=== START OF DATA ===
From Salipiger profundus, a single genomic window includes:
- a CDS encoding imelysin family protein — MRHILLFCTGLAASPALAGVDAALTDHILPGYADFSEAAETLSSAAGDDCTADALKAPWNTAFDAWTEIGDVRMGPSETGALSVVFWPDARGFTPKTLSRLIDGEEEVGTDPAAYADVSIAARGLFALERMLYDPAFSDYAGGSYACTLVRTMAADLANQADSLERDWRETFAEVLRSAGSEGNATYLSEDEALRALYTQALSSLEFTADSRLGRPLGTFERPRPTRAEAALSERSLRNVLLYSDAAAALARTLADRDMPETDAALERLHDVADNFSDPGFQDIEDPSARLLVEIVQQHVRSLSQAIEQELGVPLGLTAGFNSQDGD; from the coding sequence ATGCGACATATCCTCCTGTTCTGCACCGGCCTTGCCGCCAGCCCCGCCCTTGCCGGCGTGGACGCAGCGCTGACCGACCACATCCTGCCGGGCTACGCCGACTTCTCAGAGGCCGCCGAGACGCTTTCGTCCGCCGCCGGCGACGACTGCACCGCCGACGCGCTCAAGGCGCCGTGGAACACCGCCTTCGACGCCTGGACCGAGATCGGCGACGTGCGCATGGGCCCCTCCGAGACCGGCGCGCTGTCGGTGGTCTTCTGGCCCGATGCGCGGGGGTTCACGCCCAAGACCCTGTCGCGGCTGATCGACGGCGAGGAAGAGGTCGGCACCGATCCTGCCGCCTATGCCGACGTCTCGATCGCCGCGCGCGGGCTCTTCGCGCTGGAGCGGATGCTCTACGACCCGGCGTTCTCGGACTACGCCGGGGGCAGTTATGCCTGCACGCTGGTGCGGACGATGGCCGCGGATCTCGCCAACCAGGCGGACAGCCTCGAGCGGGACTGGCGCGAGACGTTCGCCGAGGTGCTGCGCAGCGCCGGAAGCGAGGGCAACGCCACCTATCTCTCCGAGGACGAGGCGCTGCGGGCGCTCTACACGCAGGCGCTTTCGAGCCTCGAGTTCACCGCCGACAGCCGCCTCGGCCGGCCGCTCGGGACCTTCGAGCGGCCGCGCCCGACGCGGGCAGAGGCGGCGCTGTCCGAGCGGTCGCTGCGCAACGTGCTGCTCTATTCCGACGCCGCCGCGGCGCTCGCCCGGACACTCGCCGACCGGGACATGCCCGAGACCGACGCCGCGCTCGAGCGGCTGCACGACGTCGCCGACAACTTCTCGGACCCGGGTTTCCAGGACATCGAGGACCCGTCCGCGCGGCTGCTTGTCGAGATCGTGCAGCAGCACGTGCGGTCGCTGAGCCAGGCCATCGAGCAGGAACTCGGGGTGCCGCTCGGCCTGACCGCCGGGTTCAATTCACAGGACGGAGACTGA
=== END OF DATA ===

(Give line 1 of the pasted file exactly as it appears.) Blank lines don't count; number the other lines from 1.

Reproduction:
From Salipiger profundus, a single genomic window includes: